“Almost seven months after the start of the military operation to recapture the city of Mosul, more than 12,000 civilians have been injured in the assault or as they tried to escape the fighting,” explains Maud Bellon, Handicap International’s field coordinator for the Mosul emergency response. “More than half come from the western part of the city, where armed forces are still conducting military operations.”
The city of Mosul has been the scene of intense fighting since October 2016. More than 485,000 people have fled the city and hundreds of thousands civilians remain trapped by the conflict. Since the start of military offensive’s second phase to capture the western part of the city, last February, there has been a sharp rise in the number of casualties. To provide assistance and get as close as possible to those affected, Handicap International is expanding its emergency response.
Direct response in East Mosul
“Although a lot of people living in the western part of the city are fleeing Mosul, many are also heading towards the city’s eastern districts, retaken by the army in January 2017,” explains Maud. “To cover as many needs as possible and to provide assistance directly to the population, we are going to extend our response into the city itself, in a health center, where several physical therapists, psychosocial workers, and psychologists will provide assistance to casualties.” Handicap International already works in Hamdanyiah and Qayyarah, two other hospitals on the outskirts of the city, providing patients with rehabilitation care.
Camp activities beefed up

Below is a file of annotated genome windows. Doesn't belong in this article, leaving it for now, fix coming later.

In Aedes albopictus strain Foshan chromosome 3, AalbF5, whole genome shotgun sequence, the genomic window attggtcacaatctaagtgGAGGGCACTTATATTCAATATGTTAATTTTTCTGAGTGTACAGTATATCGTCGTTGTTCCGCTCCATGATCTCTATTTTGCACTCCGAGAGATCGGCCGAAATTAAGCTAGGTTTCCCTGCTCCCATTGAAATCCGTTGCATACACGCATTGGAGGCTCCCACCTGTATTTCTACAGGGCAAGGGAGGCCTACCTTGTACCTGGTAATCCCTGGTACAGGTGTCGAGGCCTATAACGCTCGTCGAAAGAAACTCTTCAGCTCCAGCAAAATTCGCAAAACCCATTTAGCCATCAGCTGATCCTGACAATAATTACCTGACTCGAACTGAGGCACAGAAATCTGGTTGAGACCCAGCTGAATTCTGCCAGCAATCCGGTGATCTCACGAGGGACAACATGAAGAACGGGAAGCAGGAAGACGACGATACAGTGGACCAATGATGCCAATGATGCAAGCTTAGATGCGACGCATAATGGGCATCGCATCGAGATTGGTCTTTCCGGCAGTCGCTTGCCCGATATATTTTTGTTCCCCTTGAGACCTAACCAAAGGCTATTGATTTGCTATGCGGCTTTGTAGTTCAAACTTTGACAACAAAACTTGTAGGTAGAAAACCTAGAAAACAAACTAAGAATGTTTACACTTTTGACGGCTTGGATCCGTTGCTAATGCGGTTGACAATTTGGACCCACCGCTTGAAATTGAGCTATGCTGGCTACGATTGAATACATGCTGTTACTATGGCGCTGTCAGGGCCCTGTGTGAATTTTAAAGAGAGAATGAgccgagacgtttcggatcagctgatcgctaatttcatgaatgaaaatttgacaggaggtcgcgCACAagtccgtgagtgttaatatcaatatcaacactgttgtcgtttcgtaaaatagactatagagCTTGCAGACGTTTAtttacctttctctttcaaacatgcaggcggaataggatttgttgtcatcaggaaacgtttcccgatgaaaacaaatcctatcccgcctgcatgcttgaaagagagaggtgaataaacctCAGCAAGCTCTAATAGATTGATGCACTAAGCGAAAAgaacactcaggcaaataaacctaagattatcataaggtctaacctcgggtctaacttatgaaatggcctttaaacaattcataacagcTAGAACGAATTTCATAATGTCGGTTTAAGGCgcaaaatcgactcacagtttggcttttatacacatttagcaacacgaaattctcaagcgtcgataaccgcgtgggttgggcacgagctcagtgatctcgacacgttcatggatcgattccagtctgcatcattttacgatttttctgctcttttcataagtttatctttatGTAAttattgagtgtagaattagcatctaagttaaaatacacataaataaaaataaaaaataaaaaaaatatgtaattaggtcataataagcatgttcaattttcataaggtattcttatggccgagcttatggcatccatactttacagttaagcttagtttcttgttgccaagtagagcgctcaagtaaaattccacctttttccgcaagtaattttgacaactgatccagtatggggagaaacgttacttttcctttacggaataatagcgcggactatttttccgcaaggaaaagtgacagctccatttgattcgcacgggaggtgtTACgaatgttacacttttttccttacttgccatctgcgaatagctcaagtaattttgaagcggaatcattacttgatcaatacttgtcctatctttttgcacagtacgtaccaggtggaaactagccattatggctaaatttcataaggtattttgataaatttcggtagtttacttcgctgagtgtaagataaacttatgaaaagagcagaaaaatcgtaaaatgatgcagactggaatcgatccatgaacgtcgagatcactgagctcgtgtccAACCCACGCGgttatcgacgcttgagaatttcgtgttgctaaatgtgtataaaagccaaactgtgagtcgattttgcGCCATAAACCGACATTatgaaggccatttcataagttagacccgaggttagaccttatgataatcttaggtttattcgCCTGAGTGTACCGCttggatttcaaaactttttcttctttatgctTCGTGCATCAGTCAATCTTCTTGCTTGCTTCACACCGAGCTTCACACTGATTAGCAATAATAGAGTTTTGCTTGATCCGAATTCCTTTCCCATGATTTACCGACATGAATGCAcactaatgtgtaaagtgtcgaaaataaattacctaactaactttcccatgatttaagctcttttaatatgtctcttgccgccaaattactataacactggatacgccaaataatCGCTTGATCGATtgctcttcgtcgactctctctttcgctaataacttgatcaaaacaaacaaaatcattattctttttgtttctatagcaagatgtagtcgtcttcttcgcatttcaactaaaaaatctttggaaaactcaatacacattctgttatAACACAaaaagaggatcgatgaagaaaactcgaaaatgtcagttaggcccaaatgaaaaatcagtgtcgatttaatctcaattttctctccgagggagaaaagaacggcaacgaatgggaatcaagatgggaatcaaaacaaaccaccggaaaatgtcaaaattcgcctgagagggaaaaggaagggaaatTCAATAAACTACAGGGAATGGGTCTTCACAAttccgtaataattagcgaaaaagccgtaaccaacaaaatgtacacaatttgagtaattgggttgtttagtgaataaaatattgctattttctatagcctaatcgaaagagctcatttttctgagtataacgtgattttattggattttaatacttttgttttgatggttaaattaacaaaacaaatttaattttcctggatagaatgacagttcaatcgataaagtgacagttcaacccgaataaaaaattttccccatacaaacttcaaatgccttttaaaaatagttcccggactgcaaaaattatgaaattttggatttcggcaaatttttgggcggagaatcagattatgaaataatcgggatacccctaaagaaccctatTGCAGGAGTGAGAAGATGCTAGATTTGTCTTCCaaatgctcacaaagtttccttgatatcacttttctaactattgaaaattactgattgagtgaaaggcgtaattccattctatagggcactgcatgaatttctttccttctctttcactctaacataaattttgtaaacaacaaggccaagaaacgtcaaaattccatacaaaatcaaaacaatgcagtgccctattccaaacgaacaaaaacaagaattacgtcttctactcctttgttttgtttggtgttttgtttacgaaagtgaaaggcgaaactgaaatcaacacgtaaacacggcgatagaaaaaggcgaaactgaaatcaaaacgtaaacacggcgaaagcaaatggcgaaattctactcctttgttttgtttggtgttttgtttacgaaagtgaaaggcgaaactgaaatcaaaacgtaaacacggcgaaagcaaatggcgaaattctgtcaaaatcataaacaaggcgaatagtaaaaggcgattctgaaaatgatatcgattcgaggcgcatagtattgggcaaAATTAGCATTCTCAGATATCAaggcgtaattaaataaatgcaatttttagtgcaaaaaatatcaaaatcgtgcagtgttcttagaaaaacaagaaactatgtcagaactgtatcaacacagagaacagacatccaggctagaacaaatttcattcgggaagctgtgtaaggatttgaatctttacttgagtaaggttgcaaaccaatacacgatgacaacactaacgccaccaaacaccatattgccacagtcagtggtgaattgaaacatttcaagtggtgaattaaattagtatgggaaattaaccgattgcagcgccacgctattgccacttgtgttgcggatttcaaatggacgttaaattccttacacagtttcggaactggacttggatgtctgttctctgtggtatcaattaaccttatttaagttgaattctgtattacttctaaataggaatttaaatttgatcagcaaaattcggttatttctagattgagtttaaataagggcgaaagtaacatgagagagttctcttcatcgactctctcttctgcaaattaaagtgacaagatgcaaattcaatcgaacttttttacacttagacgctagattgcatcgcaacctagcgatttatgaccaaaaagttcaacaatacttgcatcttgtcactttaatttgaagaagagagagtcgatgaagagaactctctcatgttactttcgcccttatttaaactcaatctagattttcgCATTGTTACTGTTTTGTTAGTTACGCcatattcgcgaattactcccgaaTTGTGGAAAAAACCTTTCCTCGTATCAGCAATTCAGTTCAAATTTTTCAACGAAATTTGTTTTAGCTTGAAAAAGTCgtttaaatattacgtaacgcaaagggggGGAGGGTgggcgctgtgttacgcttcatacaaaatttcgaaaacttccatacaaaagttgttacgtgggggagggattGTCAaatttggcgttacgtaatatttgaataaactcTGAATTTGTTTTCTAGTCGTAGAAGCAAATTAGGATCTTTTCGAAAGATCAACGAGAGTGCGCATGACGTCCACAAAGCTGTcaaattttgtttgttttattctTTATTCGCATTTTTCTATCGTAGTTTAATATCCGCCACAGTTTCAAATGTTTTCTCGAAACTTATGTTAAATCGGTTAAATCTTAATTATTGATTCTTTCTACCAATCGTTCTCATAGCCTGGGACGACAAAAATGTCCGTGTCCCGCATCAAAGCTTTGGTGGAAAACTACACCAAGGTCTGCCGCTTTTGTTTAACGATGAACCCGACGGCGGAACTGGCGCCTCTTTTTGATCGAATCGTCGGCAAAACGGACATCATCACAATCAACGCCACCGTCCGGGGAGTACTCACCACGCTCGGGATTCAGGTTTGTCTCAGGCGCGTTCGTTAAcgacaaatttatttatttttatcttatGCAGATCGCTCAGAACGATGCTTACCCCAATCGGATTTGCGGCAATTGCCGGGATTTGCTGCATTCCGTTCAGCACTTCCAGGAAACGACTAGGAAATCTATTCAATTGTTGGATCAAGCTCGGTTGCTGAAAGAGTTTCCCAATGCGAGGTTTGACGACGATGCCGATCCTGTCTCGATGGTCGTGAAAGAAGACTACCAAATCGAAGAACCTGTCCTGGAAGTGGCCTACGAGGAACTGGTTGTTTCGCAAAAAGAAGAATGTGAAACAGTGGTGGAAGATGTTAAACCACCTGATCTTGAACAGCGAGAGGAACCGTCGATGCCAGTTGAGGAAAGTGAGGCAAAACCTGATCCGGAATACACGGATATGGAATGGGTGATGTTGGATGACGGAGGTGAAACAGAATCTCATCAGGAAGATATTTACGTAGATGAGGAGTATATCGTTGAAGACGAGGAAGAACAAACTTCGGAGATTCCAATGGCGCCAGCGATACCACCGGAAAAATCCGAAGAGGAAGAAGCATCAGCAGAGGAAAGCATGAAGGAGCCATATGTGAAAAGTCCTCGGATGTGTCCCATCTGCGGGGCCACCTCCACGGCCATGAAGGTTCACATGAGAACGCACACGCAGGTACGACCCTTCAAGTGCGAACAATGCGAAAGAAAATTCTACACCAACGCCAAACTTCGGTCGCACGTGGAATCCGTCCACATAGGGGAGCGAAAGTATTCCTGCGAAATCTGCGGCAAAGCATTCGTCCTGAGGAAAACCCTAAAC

The rise in casualties has been mirrored by a dramatic increase in population movements in recent weeks. “More than three quarters of civilians who have fled Mosul live in displaced people’s camps set up to the south and east of the city. Thousands of displaced people pass through the Hammam al Alil screening point every day. Our teams are working in six camps but we also recently began working in this area to provide faster assistance to displaced people,” Maud continues. “We intend to give priority to the most vulnerable people: civilian casualties, people with disabilities, and people suffering from psychological distress. They have been hit particularly hard by erratic access to care, bombing and the difficulties fleeing Mosul. For them, our assistance is vital.”
More and more returnees
Although tens of thousands of people continue to flee Mosul, the number of families returning to their areas of origin has also risen sharply. “More than 100,000 people have already returned to their homes and the number of returnees has even exceeded the number of arrivals, in some camps, over the last month,” Maud explains. “These areas are still extremely hazardous because they are littered with explosive remnants of war. We are continuing our risk education activities in the camps and in the buses transporting displaced people back to areas of Mosul recaptured by armed forces.” Since the start of its emergency response, Handicap International has already provided more than 25,000 people with risk education on explosive remnants of war.
Mosul emergency: Fighting between armed groups and government forces in Iraq in recent years has displaced more than three million people. An estimated 11 million civilians already need humanitarian assistance in the country. The Mosul offensive has presented international organizations with an unprecedented challenge. More than 485,000 people have fled the city since last October.
Handicap International and the Iraqi crisis: More than 200,000 people have benefited from Handicap International’s actions since the launch of its emergency operations in Iraq in 2014. Our actions are regularly reviewed to take into account a highly volatile situation across the whole of Iraqi territory. Handicap International currently organizes population protection activities, raises awareness of the risk from mines and conventional weapons, conducts non-technical surveys and clears potentially hazardous areas, provides physical and functional rehabilitation and psychosocial support, supports health centers, organizes training and advocacy, and provides technical support to partners to enhance the inclusion of vulnerable people (people with disabilities, casualties, older people, and others) within their services.